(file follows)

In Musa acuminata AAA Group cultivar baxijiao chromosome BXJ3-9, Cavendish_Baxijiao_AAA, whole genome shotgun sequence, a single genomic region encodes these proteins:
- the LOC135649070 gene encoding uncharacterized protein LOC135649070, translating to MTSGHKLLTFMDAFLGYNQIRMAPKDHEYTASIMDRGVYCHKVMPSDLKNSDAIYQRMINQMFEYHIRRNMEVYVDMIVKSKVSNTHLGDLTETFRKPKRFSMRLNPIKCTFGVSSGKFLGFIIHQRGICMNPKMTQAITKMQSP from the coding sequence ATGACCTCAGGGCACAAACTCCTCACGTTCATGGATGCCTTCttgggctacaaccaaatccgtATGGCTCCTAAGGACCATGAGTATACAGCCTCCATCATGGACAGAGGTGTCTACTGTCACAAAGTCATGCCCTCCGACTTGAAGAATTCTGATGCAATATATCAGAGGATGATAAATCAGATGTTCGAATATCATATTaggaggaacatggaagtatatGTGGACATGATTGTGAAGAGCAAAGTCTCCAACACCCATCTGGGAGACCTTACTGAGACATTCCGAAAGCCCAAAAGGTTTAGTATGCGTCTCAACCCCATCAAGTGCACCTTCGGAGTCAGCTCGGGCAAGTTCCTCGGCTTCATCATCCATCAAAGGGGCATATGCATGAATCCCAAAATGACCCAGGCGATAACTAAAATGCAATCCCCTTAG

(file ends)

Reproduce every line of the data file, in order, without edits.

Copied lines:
In Musa acuminata AAA Group cultivar baxijiao chromosome BXJ3-9, Cavendish_Baxijiao_AAA, whole genome shotgun sequence, a single genomic region encodes these proteins:
- the LOC135649070 gene encoding uncharacterized protein LOC135649070, translating to MTSGHKLLTFMDAFLGYNQIRMAPKDHEYTASIMDRGVYCHKVMPSDLKNSDAIYQRMINQMFEYHIRRNMEVYVDMIVKSKVSNTHLGDLTETFRKPKRFSMRLNPIKCTFGVSSGKFLGFIIHQRGICMNPKMTQAITKMQSP from the coding sequence ATGACCTCAGGGCACAAACTCCTCACGTTCATGGATGCCTTCttgggctacaaccaaatccgtATGGCTCCTAAGGACCATGAGTATACAGCCTCCATCATGGACAGAGGTGTCTACTGTCACAAAGTCATGCCCTCCGACTTGAAGAATTCTGATGCAATATATCAGAGGATGATAAATCAGATGTTCGAATATCATATTaggaggaacatggaagtatatGTGGACATGATTGTGAAGAGCAAAGTCTCCAACACCCATCTGGGAGACCTTACTGAGACATTCCGAAAGCCCAAAAGGTTTAGTATGCGTCTCAACCCCATCAAGTGCACCTTCGGAGTCAGCTCGGGCAAGTTCCTCGGCTTCATCATCCATCAAAGGGGCATATGCATGAATCCCAAAATGACCCAGGCGATAACTAAAATGCAATCCCCTTAG